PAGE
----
It has been a well-known ‘secret’ for some years that development is coming to the Scotiabank wedge site along with the Weston Park Baptist Church land at Weston and Lawrence. Rumours have abounded for years regarding this mega-site, painting all kinds of scenarios incorporating housing, a community / recreation centre as well as a replacement church. A new home for Frontlines was also mentioned in the rumours.
A ‘preliminary discussion’ meeting has been set up by Councillor Nunziata with the idea of ‘gathering input and ideas’.
WPBC entered into a joint venture with developer, Castlepoint Numa in June last year and according to their website the church was expecting to be shown proposals for the entire site by last fall. Based on that information, I imagine that the ‘input and ideas’ stage has passed – but I then tend to be cynical.
Castlepoint Numa seems to be well regarded however, it was in the news a few years ago after one of their developments in Toronto’s Junction neighbourhood failed, disappointing about 150 people who had paid deposits. The building would have been a ten-storey condo. According to the Star, one of the people left high and dry was none other than a son of Mayor Tory. Although the deposits were refunded, buyers were left several years behind in the ever rising tide of Toronto home prices.
The explanation given for cancelling the project was Castlepoint Numa’s inability to obtain financing thanks (they claimed) to the city’s slow approval process. Read more here and here. There is evidence that Castlefield Numa may have done this more than once.
This will be another important community meeting that will help guide the development of our ‘downtown’. We all know that development is inevitable and probably a good thing if it results in a building that works to enhance Weston rather than detract from it (as so many have done in the recent past).
Date: Monday February 24 Time: 7:00 – 8:30 pm Location: Weston Park Baptist Church; 1871 Weston Road.
A developer has applied to the city to build a 35-storey tower on Locust Street, a short, dead-end residential street in Mount Dennis near Eglinton and Weston Road.
The tower would include 374 units, and would back onto Oxford Drive.
The developers will ask the city to change the planning rules for the area, which currently allow only buildings 4-storeys or shorter. They argue that this is justified because the building will be near the new Mount Dennis Station.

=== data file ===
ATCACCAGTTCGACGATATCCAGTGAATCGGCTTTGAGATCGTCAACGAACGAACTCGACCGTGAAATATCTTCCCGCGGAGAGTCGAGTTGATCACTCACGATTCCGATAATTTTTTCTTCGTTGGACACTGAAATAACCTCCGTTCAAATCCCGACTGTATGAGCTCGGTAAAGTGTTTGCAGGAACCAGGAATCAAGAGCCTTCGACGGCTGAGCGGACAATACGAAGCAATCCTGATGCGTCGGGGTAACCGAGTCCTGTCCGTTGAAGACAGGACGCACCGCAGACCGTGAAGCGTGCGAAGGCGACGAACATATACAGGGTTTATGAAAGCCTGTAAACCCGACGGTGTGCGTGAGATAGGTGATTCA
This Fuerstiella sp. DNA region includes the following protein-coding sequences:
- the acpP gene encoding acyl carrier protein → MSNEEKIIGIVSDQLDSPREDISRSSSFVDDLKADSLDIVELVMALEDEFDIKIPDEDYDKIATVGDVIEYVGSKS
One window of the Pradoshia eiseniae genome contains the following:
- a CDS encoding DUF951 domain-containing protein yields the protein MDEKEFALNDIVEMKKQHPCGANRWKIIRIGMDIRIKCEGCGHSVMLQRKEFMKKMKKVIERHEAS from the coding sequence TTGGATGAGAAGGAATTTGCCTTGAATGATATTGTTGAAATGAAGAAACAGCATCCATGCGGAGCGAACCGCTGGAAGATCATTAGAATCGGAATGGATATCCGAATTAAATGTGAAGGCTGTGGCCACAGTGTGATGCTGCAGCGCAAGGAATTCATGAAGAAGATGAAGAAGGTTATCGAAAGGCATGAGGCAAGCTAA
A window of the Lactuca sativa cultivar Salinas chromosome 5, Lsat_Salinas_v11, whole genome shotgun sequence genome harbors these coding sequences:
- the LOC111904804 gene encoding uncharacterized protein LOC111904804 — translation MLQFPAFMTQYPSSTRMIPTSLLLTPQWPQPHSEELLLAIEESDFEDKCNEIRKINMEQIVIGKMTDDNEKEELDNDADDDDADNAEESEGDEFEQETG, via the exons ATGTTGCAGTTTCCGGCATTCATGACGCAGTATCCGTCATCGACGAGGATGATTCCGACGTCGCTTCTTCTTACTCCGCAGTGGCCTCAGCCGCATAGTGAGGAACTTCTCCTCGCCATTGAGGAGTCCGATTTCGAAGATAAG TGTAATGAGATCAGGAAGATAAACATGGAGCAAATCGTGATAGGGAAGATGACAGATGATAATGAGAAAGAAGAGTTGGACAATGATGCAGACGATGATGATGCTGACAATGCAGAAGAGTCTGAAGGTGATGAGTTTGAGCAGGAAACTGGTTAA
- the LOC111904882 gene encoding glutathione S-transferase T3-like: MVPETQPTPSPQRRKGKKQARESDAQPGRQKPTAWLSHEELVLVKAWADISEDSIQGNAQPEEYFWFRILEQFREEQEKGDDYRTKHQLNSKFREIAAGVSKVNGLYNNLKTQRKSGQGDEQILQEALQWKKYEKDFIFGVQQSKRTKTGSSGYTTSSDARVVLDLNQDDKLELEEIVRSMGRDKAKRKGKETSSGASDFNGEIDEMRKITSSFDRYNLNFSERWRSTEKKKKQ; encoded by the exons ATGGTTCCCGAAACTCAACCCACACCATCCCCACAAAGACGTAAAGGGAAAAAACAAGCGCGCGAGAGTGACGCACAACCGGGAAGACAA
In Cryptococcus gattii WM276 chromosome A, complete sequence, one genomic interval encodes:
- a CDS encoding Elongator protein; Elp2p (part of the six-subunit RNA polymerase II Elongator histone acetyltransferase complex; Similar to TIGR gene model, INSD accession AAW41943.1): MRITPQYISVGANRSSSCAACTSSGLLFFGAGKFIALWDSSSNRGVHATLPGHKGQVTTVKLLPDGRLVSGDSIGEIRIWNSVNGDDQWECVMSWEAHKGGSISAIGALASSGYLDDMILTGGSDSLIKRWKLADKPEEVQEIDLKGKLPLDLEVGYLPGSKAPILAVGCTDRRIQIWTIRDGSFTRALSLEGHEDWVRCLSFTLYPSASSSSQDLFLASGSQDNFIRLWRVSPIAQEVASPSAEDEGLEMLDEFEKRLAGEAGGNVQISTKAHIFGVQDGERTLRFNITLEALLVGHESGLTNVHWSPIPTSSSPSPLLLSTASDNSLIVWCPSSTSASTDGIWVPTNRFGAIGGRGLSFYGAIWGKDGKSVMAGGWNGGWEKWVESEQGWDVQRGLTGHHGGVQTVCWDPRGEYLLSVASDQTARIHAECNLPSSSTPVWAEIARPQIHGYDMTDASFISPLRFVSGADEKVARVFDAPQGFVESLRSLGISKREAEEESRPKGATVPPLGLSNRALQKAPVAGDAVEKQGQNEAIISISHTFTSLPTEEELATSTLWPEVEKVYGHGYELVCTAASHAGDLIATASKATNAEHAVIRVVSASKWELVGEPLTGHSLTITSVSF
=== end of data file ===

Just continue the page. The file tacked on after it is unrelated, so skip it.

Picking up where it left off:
The developers argue—oddly, if you ask me—that the building “is appropriate and desirable and would fit harmoniously” within the area. That seems a little optimistic.
This would be the tallest building in Mount Dennis by a large margin, but will be on a tiny, dead-end residential street, on which two cars can’t pass if a third is parked. It’s far too large a building on far too small a road. It’s not appropriate, desirable or harmonious.
Drivers have seen it for years; the steady decline in courtesy and good driving on our roads. Pedestrians and cyclists have noticed it too – yes, sometimes from our fellow pedestrians and cyclists. We’re at the stage now where drivers routinely blow through stale yellow and even red lights. People who think their time is more important than everyone else’s safety weave in and out, cutting people off and travelling at dangerous speeds. Many vehicle plates are covered with dark plastic to avoid detection and window glass is tinted far beyond legal limits. Police officers on our streets are a rare sight – unless on paid duty at a construction or road work site. There doesn’t seem to be a shortage going on there.
Despite the wild west type driving experiences of recent years and the increasing number of deaths and injuries on our roads, there has been a steep decline in the number of traffic violations in our city. Police issued 140,000 fewer tickets in 2019 than they did in 2009. Careless driving charges dropped by 44%.
Are the police focussing their efforts elsewhere? It doesn’t look like it. The City’s homicide rate rose from 2.1 per 100,000 people in 2014 to 3.1 in 2018. Our murder rate was higher in 2018 than that of New York City.
So what’s going on? We have 5400 uniform and non-uniform police officers in Toronto – where are they all? How do they spend their time? If they’re not on the roads, where else could they be? Since tickets are down, they can’t all be in court or doing paperwork. They also respond to fewer types of complaints. Noise issues for example now go to a city by-law department.
Is it a morale problem? Are police having a giant snit because their numbers are down? Why is Mayor Tory not doing something? The failure of Vision Zero was not properly addressed and a name change to Vision Zero 2.0 was seen as the answer. What about Chief Saunders? The whole point of a police force is to protect lives and property by enforcing the law. Effective policing acts as a deterrent to further criminal behaviour. Visibility is part of that deterrence aspect.
In the U.K. beefed up road policing is seen to be effective in combatting other crimes. After all, criminals use the roads and they’re often driving badly. More enforcement on our roads would uncover more criminal behaviour.
In the meantime, we need answers from Mayor Tory and Chief Saunders. The solution belongs with them but neither one seem to be owning the problem.